Biospec Nutritionals has been in business for 15 years and is dedicated to bringing physicians premium quality formulations at prices their patients can afford. Biospec Nutritionals is committed to providing doctors with quality information and education, including this issue of Biospec's Nutritional updates. Find us at www.biospecnutritionals.com or call us at 800.825.7921
Dr. Greg Fors, D.C. is the Chief Science Consultant for Biospec Nutritionals, a Board-certified Neurologist (IBCN), certified in Applied Herbal Sciences (NWHSU) and acupuncture. Trained through the Autism Research Institute he is a registered 'Defeat Autism Now!' Doctor. As the clinic director of the Pain and Brain Healing Center in Blaine Minnesota he specializes in a natural biomedical approach to fibromyalgia, fatigue, depression, autism and ADHD. He is a sought after international lecturer for various post graduate departments and state associations. Dr. Fors is the author of the highly acclaimed book, “Why We Hurt” available through booksellers everywhere.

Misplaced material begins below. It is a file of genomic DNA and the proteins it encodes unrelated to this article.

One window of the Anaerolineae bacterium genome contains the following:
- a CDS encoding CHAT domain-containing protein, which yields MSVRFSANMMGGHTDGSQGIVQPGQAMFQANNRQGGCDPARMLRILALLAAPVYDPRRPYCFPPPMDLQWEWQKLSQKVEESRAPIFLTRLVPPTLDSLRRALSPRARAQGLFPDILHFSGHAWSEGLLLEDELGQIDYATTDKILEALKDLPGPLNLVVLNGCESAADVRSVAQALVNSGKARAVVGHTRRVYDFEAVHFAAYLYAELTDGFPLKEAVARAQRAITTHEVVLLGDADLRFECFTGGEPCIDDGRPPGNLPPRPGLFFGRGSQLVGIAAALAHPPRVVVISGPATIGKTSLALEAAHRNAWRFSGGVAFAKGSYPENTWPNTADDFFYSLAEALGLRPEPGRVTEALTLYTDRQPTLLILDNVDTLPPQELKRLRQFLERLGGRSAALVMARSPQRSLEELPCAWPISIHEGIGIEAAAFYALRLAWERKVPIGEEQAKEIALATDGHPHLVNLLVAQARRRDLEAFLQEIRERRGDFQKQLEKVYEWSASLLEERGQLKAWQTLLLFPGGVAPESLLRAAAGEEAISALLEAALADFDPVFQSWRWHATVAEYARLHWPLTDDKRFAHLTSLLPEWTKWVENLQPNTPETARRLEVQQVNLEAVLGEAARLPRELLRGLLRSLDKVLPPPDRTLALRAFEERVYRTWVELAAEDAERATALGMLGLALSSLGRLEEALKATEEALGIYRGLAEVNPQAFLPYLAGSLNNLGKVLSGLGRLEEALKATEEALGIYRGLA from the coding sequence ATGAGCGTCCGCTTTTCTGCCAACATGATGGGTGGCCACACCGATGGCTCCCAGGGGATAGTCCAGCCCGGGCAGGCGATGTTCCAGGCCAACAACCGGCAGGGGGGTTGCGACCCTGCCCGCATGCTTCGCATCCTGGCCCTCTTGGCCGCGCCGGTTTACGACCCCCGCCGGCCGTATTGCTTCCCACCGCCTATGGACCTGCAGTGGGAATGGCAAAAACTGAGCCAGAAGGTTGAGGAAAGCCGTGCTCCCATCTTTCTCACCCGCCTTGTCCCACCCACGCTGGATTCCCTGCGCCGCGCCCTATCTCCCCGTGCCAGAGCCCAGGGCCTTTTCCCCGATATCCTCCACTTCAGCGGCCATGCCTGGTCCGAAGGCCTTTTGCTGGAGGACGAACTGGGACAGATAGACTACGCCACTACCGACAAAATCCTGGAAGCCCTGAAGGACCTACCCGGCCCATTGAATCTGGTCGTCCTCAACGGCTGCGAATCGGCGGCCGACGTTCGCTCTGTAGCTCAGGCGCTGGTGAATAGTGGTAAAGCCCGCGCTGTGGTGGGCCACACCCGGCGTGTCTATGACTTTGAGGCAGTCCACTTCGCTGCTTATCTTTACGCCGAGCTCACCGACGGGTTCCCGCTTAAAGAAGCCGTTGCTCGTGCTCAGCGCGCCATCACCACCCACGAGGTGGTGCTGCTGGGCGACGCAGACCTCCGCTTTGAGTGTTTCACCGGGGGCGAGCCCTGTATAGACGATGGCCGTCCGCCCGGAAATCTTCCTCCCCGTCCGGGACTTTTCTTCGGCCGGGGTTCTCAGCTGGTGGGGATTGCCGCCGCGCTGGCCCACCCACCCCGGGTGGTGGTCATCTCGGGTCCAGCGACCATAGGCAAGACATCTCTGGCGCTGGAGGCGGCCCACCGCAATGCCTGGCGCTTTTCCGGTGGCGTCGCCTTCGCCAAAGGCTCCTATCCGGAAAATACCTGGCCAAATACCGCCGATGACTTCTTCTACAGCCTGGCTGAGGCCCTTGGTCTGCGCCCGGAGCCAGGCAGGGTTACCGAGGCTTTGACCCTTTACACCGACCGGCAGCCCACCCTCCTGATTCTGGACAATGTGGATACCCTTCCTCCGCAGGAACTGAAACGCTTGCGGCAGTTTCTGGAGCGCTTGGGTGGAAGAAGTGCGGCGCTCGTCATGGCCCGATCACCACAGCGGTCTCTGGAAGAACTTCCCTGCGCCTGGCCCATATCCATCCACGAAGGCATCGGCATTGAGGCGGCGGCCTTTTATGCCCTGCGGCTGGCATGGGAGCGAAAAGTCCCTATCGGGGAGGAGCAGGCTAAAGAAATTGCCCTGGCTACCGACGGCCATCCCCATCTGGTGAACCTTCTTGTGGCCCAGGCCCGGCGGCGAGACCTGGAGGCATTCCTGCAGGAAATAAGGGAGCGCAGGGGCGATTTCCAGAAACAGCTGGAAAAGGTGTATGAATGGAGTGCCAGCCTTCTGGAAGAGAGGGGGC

- Zadshir A., Tareen N., Pan D., Norris K., Martins D. The prevalence of hypovitaminosis D among US adults: data from the NHANES III. Ethn Dis. 2005 Autumn; 15(4 Suppl 5):S5-97-101
- Prevalence of severe hypovitaminosis D in patients with persistent, nonspecific musculoskeletal pain Mayo Clin Proc. 2003 Dec; 78(12):1463-70.
- Munger KL., Levin L.I., Hollis B.W., Howard N.S., Ascherio A. Serum 25-hydroxyvitamin D levels and risk of multiple sclerosis. JAMA. 2006 Dec 20; 296(23):2832-8.
- Wilkins C.H., Sheline Y.I., Roe C.M., Birge S.J., Morris J.C. Vitamin D deficiency is associated with low mood and worse cognitive performance in older adults. Am J Geriatr Psychiatry. 2006 Dec; 14(12):1032-40.